Return To Never Land AKA Peter Pan: Return To Never Land
R1 - America - Walt Disney Studios Home Entertainment
Review written by and copyright: James Teitelbaum (7th January 2008).
The Film

"Peter Pan in Return to Neverland" is a feature length direct-to-DVD sequel to the classic animated Disney feature, "Peter Pan" (1983). The movie is set in London during World War II. Wendy (Kath Soucie), the little girl from the original story, is now grown up and has two children. She tells her kids all of the stories about her adventures with Peter Pan (Blayne Weaver). Wendy's little son Danny (Danny McDonough) is enthralled by the tales, but the slightly older daughter Jane (Harriet Owen) is getting a bit mature for the her mother's stories. Father is called away to war, and the kids are going to be evacuated from London to the countryside. Before the evacuation can occur, Captain Hook's (Corey Burton) flying pirate ship swoops down and captures Jane, whisking her off to Neverland. This is where things get a bit weak. Hook is in no way intimidating, and is in fact nothing but a slapstick caricature of a foolish French pirate, who has a bumbling crew of idiots following him around. Jane soon meets Peter Pan, Tinkerbell, and the Lost Boys, who are just as borderline autistic as the crew of pirates.
As Hook makes trouble for Peter and Jane, an octopus makes trouble for Hook. All the while, Jane is trying to get home. She doesn't initially find Peter charming, plus she and Tinkerbell don't hit it off, and she is concerned about her family in war-torn London. All of this is established fairly early on in the cartoon, and for the following hour or so, there are a series of adventures as the various protagonist and antagonists chase each other around Neverland. There isn't really a plot per se, just a series of scenes that will keep the kiddies occupied for seventy-two minutes.
The cell animation is fine, perfectly up to Disney standards, but is nothing spectacular. It is interesting to note that (according to the end credits) each of the principle characters had its own animation team. A few scenes also seem to have had a bit of a computer graphics digital assist.
So, visually the film is fine, but like the writing, which is fairly lackluster and basically free of a real story ("Jane wants to go home" is not a story), the music is pretty generic too. A few fragments of almost-songs pop up throughout the production, but none of them are particularly compelling.
Overall, it feels as this film was a quickie way for Disney to keep their Peter Pan property alive and to make some fast cash. It is not offensively bad, nor is it an embarrassing blemish on the Disney name, but it is by no means a must-see. These people can do better if they try: look at the original "Peter Pan" for proof!

Video

The film is presented in 1.66:1 aspect ratio, enhanced for widescreen televisions. Since 1.66:1 is a little less narrow than the standard widescreen ratio, there are slight black bars on the left and right of the screen. The running time for the feature is 1:12:29, divided into 26 chapters. The animation is bright and clear, with deep blacks and well-defined shadows, as one would expect from any animation produced by a modern studio. The print is as clean as can be - after all, this was a direct-to-video production - and there are no distracting artifacts.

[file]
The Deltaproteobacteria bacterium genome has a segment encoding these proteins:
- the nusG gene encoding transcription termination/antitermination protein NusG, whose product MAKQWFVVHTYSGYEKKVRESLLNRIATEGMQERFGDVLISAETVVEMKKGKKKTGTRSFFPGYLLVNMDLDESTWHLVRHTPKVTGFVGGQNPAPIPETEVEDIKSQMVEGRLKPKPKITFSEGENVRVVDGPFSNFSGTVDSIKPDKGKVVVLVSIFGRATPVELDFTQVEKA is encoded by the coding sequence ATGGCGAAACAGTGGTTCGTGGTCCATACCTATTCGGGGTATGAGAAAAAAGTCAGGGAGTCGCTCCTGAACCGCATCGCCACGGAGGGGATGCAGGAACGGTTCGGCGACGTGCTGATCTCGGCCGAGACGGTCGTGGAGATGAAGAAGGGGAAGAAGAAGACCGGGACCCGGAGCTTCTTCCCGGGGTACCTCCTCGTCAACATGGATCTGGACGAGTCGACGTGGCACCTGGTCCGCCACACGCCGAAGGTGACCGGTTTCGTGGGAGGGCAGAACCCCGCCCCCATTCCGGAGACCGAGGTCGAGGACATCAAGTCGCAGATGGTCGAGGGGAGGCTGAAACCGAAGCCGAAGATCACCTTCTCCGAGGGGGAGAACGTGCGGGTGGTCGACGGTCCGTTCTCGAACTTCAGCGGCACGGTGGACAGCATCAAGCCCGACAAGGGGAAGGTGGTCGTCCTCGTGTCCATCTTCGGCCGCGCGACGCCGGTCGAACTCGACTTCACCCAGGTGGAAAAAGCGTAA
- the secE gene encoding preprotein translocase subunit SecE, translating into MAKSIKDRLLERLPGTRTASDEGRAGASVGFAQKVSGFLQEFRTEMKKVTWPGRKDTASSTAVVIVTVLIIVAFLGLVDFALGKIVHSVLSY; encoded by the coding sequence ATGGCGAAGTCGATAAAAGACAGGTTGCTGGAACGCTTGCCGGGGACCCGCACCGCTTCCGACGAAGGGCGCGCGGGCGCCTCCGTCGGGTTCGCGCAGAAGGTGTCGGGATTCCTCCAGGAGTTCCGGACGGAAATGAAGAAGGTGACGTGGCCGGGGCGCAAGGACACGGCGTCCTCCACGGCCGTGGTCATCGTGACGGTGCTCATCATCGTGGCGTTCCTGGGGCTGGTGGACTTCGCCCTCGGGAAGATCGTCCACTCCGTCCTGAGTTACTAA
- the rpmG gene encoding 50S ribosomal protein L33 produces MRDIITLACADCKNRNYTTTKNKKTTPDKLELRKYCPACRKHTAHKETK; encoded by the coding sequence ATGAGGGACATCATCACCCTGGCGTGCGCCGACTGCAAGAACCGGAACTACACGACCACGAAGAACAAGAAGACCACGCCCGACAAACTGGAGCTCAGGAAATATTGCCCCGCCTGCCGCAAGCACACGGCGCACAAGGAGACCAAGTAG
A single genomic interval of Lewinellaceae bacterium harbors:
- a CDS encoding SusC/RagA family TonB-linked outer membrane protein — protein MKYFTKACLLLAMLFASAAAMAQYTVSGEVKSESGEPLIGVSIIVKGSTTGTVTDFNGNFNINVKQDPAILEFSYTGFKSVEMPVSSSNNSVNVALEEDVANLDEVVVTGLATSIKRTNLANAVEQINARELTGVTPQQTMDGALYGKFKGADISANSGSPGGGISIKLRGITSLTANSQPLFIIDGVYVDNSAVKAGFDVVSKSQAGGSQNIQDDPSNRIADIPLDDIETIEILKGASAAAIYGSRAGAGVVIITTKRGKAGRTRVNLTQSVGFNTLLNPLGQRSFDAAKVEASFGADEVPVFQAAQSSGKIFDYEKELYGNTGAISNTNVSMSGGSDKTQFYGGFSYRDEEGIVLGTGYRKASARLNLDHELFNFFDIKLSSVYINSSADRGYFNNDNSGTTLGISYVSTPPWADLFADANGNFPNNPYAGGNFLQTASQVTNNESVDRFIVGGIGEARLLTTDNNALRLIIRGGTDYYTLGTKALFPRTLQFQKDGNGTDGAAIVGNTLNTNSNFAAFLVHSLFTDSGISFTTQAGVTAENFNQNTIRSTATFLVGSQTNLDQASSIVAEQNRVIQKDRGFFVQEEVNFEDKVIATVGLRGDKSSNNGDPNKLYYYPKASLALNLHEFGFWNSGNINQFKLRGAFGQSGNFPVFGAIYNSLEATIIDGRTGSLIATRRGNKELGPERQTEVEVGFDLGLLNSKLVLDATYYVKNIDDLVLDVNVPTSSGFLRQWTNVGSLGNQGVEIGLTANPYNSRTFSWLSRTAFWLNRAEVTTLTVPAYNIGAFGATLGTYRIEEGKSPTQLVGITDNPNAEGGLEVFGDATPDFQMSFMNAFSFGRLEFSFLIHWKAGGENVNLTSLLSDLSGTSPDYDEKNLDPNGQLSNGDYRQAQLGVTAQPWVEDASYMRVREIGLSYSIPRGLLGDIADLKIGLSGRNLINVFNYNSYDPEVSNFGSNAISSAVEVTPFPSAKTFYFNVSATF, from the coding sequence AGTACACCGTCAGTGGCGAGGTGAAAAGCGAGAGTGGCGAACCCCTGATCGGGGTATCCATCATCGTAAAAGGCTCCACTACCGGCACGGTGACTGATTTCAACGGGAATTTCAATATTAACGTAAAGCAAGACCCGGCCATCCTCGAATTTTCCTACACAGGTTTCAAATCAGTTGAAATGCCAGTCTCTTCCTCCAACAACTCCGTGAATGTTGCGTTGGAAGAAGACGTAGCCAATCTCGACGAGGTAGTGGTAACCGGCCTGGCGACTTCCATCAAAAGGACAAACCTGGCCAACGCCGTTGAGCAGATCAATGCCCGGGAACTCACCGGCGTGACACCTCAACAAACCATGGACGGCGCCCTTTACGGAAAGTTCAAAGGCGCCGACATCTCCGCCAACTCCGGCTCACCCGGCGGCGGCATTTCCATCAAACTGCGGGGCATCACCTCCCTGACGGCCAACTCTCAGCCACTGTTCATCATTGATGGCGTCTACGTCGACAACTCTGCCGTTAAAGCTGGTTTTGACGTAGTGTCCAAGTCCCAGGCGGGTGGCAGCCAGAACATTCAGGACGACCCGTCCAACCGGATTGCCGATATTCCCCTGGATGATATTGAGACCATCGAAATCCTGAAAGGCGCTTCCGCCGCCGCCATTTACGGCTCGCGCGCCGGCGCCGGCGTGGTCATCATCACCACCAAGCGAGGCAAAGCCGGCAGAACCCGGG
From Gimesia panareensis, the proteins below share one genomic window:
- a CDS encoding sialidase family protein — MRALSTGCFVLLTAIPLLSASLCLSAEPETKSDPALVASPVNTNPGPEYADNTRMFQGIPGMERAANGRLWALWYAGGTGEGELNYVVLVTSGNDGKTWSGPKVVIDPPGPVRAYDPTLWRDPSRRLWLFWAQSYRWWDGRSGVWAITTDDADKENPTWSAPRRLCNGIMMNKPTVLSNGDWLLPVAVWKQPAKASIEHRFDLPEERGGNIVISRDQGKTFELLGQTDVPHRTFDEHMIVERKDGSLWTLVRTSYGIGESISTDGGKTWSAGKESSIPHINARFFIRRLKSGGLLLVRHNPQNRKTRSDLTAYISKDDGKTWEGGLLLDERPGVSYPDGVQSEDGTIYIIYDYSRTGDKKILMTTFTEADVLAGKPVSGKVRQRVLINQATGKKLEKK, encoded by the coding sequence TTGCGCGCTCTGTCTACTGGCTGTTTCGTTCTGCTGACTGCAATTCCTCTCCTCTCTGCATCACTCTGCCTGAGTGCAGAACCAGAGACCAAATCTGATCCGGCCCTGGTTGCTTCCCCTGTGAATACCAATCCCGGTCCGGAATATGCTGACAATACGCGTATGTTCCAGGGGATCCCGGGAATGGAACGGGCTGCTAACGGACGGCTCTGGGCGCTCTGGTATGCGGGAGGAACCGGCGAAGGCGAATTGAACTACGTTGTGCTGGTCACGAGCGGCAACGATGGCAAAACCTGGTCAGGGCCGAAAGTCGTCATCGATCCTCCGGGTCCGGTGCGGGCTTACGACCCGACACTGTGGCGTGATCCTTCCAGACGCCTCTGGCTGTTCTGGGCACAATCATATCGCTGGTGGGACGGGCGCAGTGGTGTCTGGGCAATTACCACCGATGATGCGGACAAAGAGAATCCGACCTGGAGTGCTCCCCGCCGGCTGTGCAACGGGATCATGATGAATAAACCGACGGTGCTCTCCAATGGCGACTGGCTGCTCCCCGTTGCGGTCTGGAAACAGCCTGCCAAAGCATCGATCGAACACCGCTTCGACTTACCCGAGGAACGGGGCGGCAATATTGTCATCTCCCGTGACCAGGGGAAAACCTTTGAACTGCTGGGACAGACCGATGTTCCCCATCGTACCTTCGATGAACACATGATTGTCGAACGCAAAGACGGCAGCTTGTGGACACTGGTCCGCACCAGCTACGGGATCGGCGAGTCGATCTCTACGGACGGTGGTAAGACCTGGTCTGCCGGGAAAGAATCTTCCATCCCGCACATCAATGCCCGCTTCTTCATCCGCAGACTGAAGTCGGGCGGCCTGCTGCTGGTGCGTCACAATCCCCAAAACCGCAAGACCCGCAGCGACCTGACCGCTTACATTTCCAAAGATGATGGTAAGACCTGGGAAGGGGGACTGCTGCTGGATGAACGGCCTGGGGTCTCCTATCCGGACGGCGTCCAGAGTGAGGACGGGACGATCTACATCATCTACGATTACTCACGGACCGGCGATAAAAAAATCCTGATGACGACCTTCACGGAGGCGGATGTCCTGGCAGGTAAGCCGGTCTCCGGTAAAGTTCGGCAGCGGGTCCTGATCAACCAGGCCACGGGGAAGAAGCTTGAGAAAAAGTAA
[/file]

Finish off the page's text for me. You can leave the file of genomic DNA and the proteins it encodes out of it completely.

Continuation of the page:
Audio

The soundtrack is offered in Dolby Digital 5.1 surround sound; spoken languages are English, Spanish, and French, with subtitles in English only. A DTS 5.1 surround option for English is included as well, and sounds more or less exactly the same as the Dolby Digital track. Dialogue for the cartoon is tethered to the center speaker with very few exceptions. Dialogue is always as clear as can be. Surrounds are used mostly for music and the occasional sound effect.

Extras

Buena Vista has released this film with a collection of short films, deleted scenes an interactive game and some bonus trailers. Below is a closer look at these supplements.

First up are "Disney Fairy Moments", a trio of computer generated short films each dealing with a different Tinkerbelle-like fairy. They are:

- "Rosetta and the Flower" which runs for 1 minute 31 seconds in which Rosetta the southern belle pixie talks to a flower.
- "Iridessa and the Lightbugs" runs for 1 minute 31 seconds in which Iridessa the African fairy wakes up some lightning bugs.
- "Tink and the Bell" which runs for 1 minute 31 seconds in which Tinkerbell frolics with a silver bell.

Two deleted scenes start with an intro that runs for 48 seconds with producer Chris Chase and president of Disney Toons Studios Sharon Morrill. The first scene is "Jane and Hook Meet for the First Time" which runs for 2 minutes 4 seconds, and is shown as a combination of unfinished pencil animation, stills, and finished color cells. The second and final deleted scene is "Gift for Tink" which runs for 1 minute 59 seconds and is also a combination of unfinished pencil animation, stills, and finished color cells. Tinkerbelle flies around and reads a bit of parchment.

The extras include a rather tedious interactive game called "Tinkerbell's Challenge Game: Quest for the Light".

And rounding out the extras are bonus trailers for:

- "Cinderella II" which runs for 1 minute 2 seconds.
- "The Aristocats" which runs for 1 minute 9 seconds.
- "My Friends Tigger and Pooh" which runs for 31 seconds.
- "Wish Gone Amiss" which runs for 57 seconds.
- "Snow Buddies" which runs for 2 minutes 40 seconds.
- "Tinkerbell" which runs for 46 seconds.
- "Wall E" which runs for 1 minute 36 seconds.
- "High School Musical 2" which runs for 1 minute 29 seconds.
- "101 Dalmatians" which runs for 50 seconds.
- "Disney Fairies" which runs for 31 seconds.
- "Disney Movie Rewards" which runs for 16 seconds.

Overall

The Film: C Video: A Audio: B+ Extras: C+ Overall: C

 


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